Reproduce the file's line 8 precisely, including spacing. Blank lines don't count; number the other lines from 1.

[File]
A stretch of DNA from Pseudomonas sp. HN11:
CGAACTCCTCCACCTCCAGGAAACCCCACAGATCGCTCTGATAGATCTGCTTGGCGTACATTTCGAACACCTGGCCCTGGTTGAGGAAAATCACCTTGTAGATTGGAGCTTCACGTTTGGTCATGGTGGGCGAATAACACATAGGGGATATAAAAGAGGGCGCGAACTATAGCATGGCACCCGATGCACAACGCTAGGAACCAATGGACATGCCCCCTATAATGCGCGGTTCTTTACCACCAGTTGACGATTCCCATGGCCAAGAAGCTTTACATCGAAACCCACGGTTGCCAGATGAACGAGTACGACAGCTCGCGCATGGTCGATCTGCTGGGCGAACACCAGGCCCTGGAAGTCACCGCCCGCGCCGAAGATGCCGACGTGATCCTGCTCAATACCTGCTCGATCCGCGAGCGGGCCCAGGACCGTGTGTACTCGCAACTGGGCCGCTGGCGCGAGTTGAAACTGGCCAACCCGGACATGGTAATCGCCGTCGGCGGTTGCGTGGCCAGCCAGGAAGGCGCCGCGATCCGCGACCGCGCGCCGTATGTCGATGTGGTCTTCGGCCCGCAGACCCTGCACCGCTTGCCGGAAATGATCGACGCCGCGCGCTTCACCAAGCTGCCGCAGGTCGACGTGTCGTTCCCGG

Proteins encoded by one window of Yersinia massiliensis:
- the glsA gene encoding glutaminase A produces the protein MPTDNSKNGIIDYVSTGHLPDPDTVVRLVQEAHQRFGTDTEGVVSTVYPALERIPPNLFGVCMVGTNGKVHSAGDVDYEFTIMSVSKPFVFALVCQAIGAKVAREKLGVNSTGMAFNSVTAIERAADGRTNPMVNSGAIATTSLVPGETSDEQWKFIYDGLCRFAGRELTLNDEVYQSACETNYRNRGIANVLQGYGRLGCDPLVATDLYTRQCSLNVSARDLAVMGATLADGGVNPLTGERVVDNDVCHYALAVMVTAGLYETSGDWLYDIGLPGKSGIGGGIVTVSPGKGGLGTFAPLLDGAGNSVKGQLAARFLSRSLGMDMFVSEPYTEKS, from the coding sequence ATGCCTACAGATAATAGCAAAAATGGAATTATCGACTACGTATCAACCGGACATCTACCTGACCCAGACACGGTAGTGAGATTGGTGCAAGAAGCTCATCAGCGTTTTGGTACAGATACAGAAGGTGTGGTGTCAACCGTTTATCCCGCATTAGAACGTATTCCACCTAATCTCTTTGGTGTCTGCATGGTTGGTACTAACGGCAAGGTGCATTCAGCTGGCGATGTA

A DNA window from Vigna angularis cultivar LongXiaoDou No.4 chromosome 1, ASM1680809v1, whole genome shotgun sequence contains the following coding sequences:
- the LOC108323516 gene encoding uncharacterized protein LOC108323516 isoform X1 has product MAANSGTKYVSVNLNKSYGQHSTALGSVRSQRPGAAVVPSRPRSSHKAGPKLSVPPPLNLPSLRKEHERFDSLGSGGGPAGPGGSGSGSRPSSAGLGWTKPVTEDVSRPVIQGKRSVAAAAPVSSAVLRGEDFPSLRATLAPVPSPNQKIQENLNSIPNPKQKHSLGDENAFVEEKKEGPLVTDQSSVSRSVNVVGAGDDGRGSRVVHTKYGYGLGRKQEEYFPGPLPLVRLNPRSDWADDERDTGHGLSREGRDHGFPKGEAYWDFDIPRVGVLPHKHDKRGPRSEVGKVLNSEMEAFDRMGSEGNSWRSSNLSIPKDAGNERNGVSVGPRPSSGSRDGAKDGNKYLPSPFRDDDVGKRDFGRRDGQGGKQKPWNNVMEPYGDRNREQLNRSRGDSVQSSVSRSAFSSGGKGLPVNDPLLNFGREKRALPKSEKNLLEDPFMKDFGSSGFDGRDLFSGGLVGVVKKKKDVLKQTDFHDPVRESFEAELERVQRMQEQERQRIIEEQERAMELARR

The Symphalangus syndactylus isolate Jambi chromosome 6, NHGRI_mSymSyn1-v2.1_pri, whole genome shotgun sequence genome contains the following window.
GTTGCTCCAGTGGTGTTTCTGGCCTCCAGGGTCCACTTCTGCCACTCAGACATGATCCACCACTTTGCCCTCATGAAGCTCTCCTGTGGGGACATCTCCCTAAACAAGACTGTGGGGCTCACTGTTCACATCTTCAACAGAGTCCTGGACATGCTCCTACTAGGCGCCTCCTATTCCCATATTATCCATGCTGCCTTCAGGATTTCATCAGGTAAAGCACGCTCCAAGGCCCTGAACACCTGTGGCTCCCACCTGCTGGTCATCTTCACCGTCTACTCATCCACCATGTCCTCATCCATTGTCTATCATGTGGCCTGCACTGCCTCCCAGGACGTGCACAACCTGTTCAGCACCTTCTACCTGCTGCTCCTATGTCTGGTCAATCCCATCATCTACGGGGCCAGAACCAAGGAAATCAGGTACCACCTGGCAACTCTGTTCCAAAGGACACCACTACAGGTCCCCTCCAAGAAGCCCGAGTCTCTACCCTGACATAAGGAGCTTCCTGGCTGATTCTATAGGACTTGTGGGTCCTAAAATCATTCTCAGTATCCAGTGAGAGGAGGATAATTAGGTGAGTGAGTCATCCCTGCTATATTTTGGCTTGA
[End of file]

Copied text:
GTTGCTCCAGTGGTGTTTCTGGCCTCCAGGGTCCACTTCTGCCACTCAGACATGATCCACCACTTTGCCCTCATGAAGCTCTCCTGTGGGGACATCTCCCTAAACAAGACTGTGGGGCTCACTGTTCACATCTTCAACAGAGTCCTGGACATGCTCCTACTAGGCGCCTCCTATTCCCATATTATCCATGCTGCCTTCAGGATTTCATCAGGTAAAGCACGCTCCAAGGCCCTGAACACCTGTGGCTCCCACCTGCTGGTCATCTTCACCGTCTACTCATCCACCATGTCCTCATCCATTGTCTATCATGTGGCCTGCACTGCCTCCCAGGACGTGCACAACCTGTTCAGCACCTTCTACCTGCTGCTCCTATGTCTGGTCAATCCCATCATCTACGGGGCCAGAACCAAGGAAATCAGGTACCACCTGGCAACTCTGTTCCAAAGGACACCACTACAGGTCCCCTCCAAGAAGCCCGAGTCTCTACCCTGACATAAGGAGCTTCCTGGCTGATTCTATAGGACTTGTGGGTCCTAAAATCATTCTCAGTATCCAGTGAGAGGAGGATAATTAGGTGAGTGAGTCATCCCTGCTATATTTTGGCTTGA